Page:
Photo: Havelock North Fruit Company.
A New Zealand company has come up with a new, innovative concept to market a product that’s thousands of years old: the apple.
It’s a combination of agricultural technology and smart marketing.
The Havelock North Fruit Company developed the capability to grow mini apples that are just 1.5 times the size of a golf ball (via cross-breeding selected varieties). Next came packaging inspiration that put five apples into a hand-held , transparent tube. The concept was tied together with an attention-generating brand called Rockit™.
Self-driving cars. Computer glasses. And now, solar-powered, jet-sized drones.
Photo: Titan Aerospace.
Last week, Google acquired two-year-old start-up Titan Aerospace, apparently outbidding Facebook for the company. What the heck is Google doing?
For starters, Google’s management team hasn’t lost its marbles or fallen down the Alice in Wonderland rabbit hole. The Titan purchase is part of a smart, sophisticated business and marketing strategy that has technology as a key enabler. Continue reading
You might think it’s a mission impossible marketing challenge to get high school students excited about, and actually eating, healthier school lunches.
Perhaps not. A Colorado high school nutrition team, facing an 80% non-dining rate, has come up with a creative, disruptive action plan.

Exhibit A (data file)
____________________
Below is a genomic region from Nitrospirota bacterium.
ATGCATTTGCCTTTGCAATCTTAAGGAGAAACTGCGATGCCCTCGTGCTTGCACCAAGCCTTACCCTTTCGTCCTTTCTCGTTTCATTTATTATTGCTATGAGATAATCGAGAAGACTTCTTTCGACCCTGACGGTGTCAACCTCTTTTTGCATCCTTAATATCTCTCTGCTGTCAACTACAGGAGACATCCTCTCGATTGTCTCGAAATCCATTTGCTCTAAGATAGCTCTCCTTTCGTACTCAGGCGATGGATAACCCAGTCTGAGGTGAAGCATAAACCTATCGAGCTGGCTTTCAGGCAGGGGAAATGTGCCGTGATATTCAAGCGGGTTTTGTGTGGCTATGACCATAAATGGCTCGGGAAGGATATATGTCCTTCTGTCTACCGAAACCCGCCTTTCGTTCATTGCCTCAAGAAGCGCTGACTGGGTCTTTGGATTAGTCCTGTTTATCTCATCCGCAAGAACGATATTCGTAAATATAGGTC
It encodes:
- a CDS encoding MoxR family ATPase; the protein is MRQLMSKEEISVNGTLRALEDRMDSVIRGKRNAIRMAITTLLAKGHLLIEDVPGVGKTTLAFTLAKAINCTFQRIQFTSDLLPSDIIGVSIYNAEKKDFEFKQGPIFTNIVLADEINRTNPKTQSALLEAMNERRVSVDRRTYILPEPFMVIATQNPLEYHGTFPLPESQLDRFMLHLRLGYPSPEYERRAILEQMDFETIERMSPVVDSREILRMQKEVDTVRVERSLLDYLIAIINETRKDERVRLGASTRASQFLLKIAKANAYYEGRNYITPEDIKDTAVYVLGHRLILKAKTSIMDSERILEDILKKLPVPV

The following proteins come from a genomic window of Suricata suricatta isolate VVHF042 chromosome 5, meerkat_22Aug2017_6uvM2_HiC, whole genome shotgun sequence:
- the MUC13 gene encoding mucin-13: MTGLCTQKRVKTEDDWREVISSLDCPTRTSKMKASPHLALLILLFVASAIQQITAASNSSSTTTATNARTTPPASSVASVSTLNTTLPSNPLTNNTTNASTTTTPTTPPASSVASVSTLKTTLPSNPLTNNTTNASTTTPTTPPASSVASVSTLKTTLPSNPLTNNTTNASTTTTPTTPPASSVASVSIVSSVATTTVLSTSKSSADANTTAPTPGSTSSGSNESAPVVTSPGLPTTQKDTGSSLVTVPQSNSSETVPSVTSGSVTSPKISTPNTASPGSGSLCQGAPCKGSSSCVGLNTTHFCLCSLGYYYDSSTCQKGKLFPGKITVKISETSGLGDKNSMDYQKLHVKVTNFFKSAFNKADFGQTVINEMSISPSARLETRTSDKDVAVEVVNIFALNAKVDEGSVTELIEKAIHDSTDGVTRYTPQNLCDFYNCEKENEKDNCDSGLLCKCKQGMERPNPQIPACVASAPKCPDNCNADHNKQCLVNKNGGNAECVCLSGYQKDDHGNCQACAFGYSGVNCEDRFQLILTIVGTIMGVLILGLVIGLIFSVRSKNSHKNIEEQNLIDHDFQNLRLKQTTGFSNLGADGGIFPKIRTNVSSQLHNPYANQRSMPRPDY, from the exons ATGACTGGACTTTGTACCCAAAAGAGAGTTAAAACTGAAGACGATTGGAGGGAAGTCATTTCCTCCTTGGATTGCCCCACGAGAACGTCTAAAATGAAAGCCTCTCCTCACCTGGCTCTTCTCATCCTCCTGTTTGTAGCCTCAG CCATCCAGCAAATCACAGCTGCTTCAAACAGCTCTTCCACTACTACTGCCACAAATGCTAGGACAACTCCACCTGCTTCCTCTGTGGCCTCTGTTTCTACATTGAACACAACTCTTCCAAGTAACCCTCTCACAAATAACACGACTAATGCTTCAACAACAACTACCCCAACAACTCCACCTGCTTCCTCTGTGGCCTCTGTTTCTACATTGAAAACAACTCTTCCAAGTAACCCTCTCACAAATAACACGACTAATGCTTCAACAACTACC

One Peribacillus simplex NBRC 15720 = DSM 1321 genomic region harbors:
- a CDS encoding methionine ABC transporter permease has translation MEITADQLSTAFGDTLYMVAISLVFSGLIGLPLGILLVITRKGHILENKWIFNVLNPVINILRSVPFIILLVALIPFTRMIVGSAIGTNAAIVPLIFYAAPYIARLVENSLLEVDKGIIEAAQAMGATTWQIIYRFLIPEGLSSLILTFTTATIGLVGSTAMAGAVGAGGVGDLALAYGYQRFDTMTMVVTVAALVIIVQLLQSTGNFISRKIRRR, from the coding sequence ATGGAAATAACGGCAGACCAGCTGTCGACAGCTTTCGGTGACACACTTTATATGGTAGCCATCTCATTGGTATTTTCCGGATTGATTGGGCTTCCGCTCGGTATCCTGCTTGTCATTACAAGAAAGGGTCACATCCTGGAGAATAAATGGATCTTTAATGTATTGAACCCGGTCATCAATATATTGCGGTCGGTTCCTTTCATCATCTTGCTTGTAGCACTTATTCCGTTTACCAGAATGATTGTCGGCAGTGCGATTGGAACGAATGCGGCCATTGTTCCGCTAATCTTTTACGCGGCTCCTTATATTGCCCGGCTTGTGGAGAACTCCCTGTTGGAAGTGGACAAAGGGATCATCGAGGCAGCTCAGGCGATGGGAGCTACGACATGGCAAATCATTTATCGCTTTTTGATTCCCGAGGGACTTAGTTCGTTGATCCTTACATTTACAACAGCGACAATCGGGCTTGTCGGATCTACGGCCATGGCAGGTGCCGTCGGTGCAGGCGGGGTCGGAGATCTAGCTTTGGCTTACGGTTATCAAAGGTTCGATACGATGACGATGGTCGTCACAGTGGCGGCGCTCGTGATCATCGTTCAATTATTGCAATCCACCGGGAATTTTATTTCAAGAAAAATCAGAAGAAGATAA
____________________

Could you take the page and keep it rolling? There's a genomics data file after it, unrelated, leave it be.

Last week, the Boulder Valley School District agreed to accept a $75,000 donation from Whole Foods to acquire a used food truck and create their own healthy eating food truck program.
It’s smart marketing for two, key reasons: Continue reading
Packaging-driven innovation can boost sales, especially when it’s smartly connected to customer needs and opportunities.
KFC has just launched the KFC Go Cup, a hand-held serving of chicken and potato wedges in a cup that fits most automobile cup holders. There are five different product configurations.
Photo: KFC website.
Before you dismiss the launch as mere gimmickry, consider this:
KFC’s CMO told The Wall Street Journal that about 50% of sales come through the drive-through.
The KFC team leveraged that point of data, understood the implications from the customer’s perspective, and created a new product format to make on-the-go usage easier and more convenient. It took two years to get it right. Continue reading